Mastermind 2012 Honorable Mention: Hialeah Haikus
Miami New Times' Mastermind Awards honors the city's most inspiring creatives. This year, we received more than 150 submissions, which our staff narrowed to an elite group of 30. We'll be profiling our honorable mentions, and eventually the finalists, in the weeks to come. This year's three Mastermind Award winners will be announced March 8 at Artopia, our annual soiree celebrating Miami culture. For tickets and more information, visit the website.
This isn't the first time Hialeah Haikus has made it onto our humble (fantastic, enriching, and did we mention humble) blog. In fact, the project has been a regular in these pages since 2010, bro. Alex Fumero and Marco Ramirez, collectively known as Foryoucansee and authors of Hialeah Haikus, have created the ultimate collection of modern Miami verse. Fumero and Ramirez provide astonishing, hallucinatory experiences in a journey through the deep, dark brown-ness of one of America's most diverse communities: Hialeah, Florida.
Foryoucansee is a collective of writers, actors, performance artists, and --why not? -- veterinary assistants. And their book, Hialeah Haikus, was named Best Poetry Book in 2011 by -- who else? -- New Times.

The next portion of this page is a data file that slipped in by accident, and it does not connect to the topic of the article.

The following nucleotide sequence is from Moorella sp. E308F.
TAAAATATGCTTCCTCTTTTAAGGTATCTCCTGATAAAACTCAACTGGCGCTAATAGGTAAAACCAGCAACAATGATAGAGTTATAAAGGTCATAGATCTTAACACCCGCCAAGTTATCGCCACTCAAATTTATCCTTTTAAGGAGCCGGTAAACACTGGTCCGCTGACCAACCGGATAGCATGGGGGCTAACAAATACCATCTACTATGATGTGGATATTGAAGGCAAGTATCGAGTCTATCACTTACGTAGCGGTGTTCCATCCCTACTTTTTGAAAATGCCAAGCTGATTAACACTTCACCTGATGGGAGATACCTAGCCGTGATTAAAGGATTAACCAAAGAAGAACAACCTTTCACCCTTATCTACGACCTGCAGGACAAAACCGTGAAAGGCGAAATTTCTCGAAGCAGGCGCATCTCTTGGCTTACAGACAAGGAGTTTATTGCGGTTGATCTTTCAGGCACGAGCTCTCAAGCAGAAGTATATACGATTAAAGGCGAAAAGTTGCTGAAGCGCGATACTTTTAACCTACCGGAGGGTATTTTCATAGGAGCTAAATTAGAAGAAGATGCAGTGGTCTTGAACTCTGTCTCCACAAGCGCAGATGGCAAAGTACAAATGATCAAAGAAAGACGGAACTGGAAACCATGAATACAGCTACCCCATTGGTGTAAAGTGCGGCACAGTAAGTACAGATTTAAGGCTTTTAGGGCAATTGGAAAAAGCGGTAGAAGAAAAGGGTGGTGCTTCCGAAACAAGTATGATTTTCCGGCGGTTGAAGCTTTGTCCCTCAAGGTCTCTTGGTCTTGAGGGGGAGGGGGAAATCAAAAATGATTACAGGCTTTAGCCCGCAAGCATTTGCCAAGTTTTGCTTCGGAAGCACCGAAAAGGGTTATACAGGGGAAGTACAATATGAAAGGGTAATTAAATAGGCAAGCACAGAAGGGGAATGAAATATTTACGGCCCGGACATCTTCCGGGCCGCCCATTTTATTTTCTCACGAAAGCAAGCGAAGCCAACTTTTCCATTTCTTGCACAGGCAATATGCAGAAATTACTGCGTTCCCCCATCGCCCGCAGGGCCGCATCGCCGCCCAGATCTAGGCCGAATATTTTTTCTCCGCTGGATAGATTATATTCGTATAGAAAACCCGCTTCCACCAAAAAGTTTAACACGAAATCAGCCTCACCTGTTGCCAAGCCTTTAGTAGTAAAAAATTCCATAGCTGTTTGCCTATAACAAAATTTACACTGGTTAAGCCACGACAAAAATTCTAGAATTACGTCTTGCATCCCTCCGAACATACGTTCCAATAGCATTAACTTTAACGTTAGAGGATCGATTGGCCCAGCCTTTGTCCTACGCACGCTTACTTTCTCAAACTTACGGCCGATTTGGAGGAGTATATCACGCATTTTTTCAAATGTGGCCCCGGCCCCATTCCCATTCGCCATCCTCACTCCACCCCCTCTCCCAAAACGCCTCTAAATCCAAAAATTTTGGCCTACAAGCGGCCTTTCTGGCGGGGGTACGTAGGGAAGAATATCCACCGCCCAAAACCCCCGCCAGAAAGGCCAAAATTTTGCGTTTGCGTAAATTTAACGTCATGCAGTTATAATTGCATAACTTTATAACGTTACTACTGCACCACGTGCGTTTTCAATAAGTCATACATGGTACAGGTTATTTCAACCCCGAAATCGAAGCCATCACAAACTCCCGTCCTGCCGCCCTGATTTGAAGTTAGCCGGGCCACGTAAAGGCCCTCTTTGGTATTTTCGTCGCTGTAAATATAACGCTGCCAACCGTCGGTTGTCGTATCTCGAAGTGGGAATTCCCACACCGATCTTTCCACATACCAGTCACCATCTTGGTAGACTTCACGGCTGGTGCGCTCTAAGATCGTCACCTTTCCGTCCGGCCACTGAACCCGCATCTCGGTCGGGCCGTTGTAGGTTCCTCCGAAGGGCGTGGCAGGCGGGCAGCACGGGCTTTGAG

The young, Miami-born artists combine ancient Japanese short-form poetry with a certain je ne sais quoi only familiar to those of us raised in the 305. At $10 a pop, Hialeah Haikus would make an awesome, inexpensive gift to anyone who who knows what Miami is all about; we'd even venture to say the same people who loved the Shit Miami Girls Say... And Guys meme videos would love this paperback just as much. It's close to home -- who doesn't love that?
"ITT said no.
Cordon Bleu said no (for now).
Gonna be a cop."
"Like, bro, why, bro, why
For real, bro, seriously
Man, bro, like come on."
"Sopa de pollo
Vivaporub on the chest
In 2011, Miami International Book Fair hosted a reading of the book, and it has been presented twice to standing-room-only crowds at Books and Books in Coral Gables. NBC Miami said it's "a book of poetry that only a Miamian can appreciate."
We couldn't agree more. In their honor, we've come up with a little haiku of our own:
Didn't win Mastermind grant
We still love you, hear?
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